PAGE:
Rust Try not to panic


Example

In Rust, there are two main methods to indicate something has gone wrong in a program: A function returning a (potentially custom-defined) Err(E), from the Result<T, E> type and a panic!.

Panicking is not an alternative for exceptions, which are commonly found in other languages. In Rust, a panic is to indicate something has gone seriously wrong and that it cannot continue. Here is an example from the Vec source for push:

pub fn push(&mut self, value: T) {
    // This will panic or abort if we would allocate > isize::MAX bytes
    // or if the length increment would overflow for zero-sized types.
    if self.len == self.buf.cap() {
        self.buf.double();
    }
    ...
}

If we run out of memory, there's not much else Rust can do, so it will either panic (the default behavior) or abort (which needs to be set with a compilation flag).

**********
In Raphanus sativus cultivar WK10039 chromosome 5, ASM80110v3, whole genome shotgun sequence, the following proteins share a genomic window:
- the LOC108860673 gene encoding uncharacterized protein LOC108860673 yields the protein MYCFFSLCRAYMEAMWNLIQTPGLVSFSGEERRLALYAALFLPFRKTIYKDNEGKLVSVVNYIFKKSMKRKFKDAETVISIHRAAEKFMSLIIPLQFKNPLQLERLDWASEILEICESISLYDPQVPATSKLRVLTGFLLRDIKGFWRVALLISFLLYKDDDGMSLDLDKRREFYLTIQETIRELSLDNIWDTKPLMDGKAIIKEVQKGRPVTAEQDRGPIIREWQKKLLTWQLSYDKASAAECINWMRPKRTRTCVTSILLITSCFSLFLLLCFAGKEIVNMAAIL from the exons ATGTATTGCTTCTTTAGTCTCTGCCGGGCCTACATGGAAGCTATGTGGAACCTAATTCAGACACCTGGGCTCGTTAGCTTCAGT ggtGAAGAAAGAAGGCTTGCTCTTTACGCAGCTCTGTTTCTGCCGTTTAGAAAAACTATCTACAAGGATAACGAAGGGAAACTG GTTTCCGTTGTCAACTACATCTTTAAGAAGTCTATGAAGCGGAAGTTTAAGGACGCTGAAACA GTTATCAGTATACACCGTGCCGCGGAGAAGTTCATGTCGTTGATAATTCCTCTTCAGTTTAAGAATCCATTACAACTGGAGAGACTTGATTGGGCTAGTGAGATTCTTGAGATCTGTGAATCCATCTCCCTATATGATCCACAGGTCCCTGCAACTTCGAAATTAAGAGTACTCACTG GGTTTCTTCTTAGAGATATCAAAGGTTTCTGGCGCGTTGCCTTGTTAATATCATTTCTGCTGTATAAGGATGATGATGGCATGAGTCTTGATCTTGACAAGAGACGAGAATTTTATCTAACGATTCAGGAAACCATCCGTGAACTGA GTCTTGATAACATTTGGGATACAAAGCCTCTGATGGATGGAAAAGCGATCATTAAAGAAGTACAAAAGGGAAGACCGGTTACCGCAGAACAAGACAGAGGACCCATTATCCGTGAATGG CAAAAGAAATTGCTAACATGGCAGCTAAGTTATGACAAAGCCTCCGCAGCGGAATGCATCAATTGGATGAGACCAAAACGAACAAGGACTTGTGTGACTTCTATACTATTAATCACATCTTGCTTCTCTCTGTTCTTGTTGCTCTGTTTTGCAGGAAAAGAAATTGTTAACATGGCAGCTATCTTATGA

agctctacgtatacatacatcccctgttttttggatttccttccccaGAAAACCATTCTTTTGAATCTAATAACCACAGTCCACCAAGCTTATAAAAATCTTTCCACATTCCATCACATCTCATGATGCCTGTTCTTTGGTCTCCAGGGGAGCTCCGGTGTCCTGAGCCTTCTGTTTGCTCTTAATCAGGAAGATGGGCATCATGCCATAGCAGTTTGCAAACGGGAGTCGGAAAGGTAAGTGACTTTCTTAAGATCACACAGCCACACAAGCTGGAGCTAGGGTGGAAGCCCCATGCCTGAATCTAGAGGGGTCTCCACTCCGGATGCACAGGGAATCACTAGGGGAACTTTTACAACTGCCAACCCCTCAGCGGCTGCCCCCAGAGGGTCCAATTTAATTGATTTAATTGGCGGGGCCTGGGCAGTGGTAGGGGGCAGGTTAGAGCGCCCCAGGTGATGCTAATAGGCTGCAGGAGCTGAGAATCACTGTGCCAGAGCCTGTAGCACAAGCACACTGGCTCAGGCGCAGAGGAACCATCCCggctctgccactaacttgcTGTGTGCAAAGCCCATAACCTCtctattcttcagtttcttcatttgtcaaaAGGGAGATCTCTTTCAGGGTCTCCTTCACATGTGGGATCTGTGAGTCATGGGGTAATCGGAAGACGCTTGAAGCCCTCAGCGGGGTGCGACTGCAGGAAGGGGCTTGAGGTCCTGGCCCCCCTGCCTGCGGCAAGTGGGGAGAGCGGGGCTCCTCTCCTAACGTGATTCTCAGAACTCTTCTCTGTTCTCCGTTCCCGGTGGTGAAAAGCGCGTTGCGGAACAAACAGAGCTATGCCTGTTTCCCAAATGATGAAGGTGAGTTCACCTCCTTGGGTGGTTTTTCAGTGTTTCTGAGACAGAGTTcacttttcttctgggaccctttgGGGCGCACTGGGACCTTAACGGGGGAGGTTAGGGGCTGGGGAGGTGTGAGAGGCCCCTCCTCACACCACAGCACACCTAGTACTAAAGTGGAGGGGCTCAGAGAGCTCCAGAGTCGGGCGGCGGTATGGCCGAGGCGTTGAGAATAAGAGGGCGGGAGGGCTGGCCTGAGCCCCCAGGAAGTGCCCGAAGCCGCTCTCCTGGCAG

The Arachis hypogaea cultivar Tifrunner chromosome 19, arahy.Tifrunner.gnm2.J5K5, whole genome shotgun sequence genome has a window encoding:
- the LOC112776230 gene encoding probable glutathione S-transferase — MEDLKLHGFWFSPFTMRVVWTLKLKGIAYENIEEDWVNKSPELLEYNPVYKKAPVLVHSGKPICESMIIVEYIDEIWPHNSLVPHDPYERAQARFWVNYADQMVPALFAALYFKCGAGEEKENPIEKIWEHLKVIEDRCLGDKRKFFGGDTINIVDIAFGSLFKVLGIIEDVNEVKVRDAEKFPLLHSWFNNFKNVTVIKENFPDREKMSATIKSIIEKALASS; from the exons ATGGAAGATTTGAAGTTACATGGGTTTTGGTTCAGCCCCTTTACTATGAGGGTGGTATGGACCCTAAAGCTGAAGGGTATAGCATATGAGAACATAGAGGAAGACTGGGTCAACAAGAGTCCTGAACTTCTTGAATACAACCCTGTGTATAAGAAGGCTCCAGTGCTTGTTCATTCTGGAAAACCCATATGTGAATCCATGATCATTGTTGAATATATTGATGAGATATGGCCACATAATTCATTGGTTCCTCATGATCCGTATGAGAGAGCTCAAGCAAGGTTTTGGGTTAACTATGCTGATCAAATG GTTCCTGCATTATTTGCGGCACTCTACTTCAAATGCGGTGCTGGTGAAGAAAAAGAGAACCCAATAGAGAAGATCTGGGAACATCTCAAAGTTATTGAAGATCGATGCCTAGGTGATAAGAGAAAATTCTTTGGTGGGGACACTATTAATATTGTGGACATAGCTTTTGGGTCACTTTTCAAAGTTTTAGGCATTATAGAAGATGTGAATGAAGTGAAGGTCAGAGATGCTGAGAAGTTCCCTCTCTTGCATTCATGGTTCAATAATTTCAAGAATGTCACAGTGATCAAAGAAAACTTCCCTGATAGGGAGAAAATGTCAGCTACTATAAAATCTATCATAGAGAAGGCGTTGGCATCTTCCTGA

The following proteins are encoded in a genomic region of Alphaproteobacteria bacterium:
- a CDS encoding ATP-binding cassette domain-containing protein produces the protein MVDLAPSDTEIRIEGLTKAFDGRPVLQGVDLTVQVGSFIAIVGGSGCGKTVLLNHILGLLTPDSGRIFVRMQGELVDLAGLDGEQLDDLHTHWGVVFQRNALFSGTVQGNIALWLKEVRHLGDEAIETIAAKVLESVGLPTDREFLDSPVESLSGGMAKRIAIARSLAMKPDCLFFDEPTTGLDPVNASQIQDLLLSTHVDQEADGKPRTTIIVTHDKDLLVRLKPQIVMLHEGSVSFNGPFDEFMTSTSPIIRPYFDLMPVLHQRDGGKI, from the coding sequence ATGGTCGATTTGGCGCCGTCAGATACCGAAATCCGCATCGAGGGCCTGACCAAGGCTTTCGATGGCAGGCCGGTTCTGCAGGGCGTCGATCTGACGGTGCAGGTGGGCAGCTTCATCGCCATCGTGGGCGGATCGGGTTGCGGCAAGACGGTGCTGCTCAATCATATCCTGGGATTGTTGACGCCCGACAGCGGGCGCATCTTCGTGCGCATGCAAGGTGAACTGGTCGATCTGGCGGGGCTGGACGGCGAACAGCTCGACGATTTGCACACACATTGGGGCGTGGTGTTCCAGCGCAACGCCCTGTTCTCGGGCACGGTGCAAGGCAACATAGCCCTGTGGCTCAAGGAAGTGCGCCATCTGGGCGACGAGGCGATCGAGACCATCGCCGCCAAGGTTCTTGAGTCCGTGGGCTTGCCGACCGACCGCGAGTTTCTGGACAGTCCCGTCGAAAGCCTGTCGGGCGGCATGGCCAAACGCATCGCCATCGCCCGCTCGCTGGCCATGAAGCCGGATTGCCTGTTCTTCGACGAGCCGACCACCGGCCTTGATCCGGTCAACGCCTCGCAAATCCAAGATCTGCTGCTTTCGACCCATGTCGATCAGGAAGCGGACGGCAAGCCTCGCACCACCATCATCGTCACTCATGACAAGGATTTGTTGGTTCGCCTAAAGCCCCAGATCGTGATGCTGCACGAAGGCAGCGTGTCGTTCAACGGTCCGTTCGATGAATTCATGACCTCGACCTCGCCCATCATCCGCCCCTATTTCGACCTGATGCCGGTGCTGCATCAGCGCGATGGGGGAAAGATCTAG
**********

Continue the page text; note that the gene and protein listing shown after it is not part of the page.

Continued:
Panicking will unwind the stack, running destructors and ensuring that memory is cleaned up. Abort does not do this, and relies on the OS to clean it up properly.

Try to run the following program both normally, and with

[profile.dev]
panic = "abort"

in your Cargo.toml.

// main.rs
struct Foo(i32);
impl Drop for Foo {
    fn drop(&mut self) {
        println!("Dropping {:?}!", self.0);
    }
}
fn main() {
    let foo = Foo(1);
    panic!("Aaaaaaahhhhh!");
}